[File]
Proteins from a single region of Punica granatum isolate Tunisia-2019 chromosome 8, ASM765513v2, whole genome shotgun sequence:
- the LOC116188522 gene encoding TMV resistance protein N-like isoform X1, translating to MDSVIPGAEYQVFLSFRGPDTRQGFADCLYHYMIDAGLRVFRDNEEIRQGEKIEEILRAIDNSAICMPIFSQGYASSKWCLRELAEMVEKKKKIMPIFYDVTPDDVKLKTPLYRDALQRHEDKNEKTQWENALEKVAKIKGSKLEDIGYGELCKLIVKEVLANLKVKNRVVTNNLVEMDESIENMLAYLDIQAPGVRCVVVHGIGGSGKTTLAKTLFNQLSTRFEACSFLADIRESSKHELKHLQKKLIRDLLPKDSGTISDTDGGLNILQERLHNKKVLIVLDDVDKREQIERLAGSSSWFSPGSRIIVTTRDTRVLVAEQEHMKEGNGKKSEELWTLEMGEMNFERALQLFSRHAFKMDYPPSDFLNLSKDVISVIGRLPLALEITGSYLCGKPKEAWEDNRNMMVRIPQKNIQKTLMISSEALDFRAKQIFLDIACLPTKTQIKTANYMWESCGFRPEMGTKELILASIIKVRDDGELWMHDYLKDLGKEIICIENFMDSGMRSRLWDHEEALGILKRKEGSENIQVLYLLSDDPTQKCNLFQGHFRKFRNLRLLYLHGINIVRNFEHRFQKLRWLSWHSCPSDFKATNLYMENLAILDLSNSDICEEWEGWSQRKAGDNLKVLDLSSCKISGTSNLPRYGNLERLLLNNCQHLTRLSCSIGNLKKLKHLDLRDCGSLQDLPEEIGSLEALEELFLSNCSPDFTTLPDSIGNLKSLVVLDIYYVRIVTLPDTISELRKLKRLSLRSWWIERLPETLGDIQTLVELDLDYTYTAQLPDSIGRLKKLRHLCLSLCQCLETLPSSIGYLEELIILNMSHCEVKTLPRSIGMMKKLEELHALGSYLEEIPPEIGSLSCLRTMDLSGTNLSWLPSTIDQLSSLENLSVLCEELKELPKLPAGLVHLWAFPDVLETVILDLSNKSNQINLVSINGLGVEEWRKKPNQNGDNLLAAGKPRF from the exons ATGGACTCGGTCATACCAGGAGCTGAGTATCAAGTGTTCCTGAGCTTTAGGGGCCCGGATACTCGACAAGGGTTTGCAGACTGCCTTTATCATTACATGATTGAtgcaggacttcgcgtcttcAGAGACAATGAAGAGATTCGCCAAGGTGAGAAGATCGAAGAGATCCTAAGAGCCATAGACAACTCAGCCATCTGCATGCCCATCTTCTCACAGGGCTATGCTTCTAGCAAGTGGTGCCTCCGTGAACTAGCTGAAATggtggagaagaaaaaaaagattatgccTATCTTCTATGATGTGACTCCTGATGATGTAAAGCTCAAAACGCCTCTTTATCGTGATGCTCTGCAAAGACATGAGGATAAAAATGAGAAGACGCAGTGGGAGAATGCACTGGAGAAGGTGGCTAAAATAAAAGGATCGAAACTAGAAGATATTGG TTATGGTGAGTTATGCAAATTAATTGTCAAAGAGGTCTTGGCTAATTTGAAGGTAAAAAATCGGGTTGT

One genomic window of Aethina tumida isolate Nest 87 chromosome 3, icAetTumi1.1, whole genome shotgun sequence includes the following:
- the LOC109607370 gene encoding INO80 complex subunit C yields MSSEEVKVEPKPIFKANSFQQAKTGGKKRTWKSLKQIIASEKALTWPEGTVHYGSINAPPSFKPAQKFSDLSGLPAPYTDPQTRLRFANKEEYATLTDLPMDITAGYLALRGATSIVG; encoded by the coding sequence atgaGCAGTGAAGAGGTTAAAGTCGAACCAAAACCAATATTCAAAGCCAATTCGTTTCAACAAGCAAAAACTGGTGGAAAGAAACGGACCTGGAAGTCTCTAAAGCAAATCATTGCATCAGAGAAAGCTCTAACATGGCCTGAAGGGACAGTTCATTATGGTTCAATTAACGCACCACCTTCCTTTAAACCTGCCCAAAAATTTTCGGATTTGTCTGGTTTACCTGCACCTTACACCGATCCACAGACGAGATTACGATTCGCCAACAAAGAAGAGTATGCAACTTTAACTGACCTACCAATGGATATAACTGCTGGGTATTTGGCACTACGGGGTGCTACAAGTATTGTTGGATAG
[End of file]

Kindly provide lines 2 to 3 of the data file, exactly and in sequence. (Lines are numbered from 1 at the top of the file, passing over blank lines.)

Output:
- the LOC116188522 gene encoding TMV resistance protein N-like isoform X1, translating to MDSVIPGAEYQVFLSFRGPDTRQGFADCLYHYMIDAGLRVFRDNEEIRQGEKIEEILRAIDNSAICMPIFSQGYASSKWCLRELAEMVEKKKKIMPIFYDVTPDDVKLKTPLYRDALQRHEDKNEKTQWENALEKVAKIKGSKLEDIGYGELCKLIVKEVLANLKVKNRVVTNNLVEMDESIENMLAYLDIQAPGVRCVVVHGIGGSGKTTLAKTLFNQLSTRFEACSFLADIRESSKHELKHLQKKLIRDLLPKDSGTISDTDGGLNILQERLHNKKVLIVLDDVDKREQIERLAGSSSWFSPGSRIIVTTRDTRVLVAEQEHMKEGNGKKSEELWTLEMGEMNFERALQLFSRHAFKMDYPPSDFLNLSKDVISVIGRLPLALEITGSYLCGKPKEAWEDNRNMMVRIPQKNIQKTLMISSEALDFRAKQIFLDIACLPTKTQIKTANYMWESCGFRPEMGTKELILASIIKVRDDGELWMHDYLKDLGKEIICIENFMDSGMRSRLWDHEEALGILKRKEGSENIQVLYLLSDDPTQKCNLFQGHFRKFRNLRLLYLHGINIVRNFEHRFQKLRWLSWHSCPSDFKATNLYMENLAILDLSNSDICEEWEGWSQRKAGDNLKVLDLSSCKISGTSNLPRYGNLERLLLNNCQHLTRLSCSIGNLKKLKHLDLRDCGSLQDLPEEIGSLEALEELFLSNCSPDFTTLPDSIGNLKSLVVLDIYYVRIVTLPDTISELRKLKRLSLRSWWIERLPETLGDIQTLVELDLDYTYTAQLPDSIGRLKKLRHLCLSLCQCLETLPSSIGYLEELIILNMSHCEVKTLPRSIGMMKKLEELHALGSYLEEIPPEIGSLSCLRTMDLSGTNLSWLPSTIDQLSSLENLSVLCEELKELPKLPAGLVHLWAFPDVLETVILDLSNKSNQINLVSINGLGVEEWRKKPNQNGDNLLAAGKPRF from the exons ATGGACTCGGTCATACCAGGAGCTGAGTATCAAGTGTTCCTGAGCTTTAGGGGCCCGGATACTCGACAAGGGTTTGCAGACTGCCTTTATCATTACATGATTGAtgcaggacttcgcgtcttcAGAGACAATGAAGAGATTCGCCAAGGTGAGAAGATCGAAGAGATCCTAAGAGCCATAGACAACTCAGCCATCTGCATGCCCATCTTCTCACAGGGCTATGCTTCTAGCAAGTGGTGCCTCCGTGAACTAGCTGAAATggtggagaagaaaaaaaagattatgccTATCTTCTATGATGTGACTCCTGATGATGTAAAGCTCAAAACGCCTCTTTATCGTGATGCTCTGCAAAGACATGAGGATAAAAATGAGAAGACGCAGTGGGAGAATGCACTGGAGAAGGTGGCTAAAATAAAAGGATCGAAACTAGAAGATATTGG TTATGGTGAGTTATGCAAATTAATTGTCAAAGAGGTCTTGGCTAATTTGAAGGTAAAAAATCGGGTTGT

One genomic window of Aethina tumida isolate Nest 87 chromosome 3, icAetTumi1.1, whole genome shotgun sequence includes the following: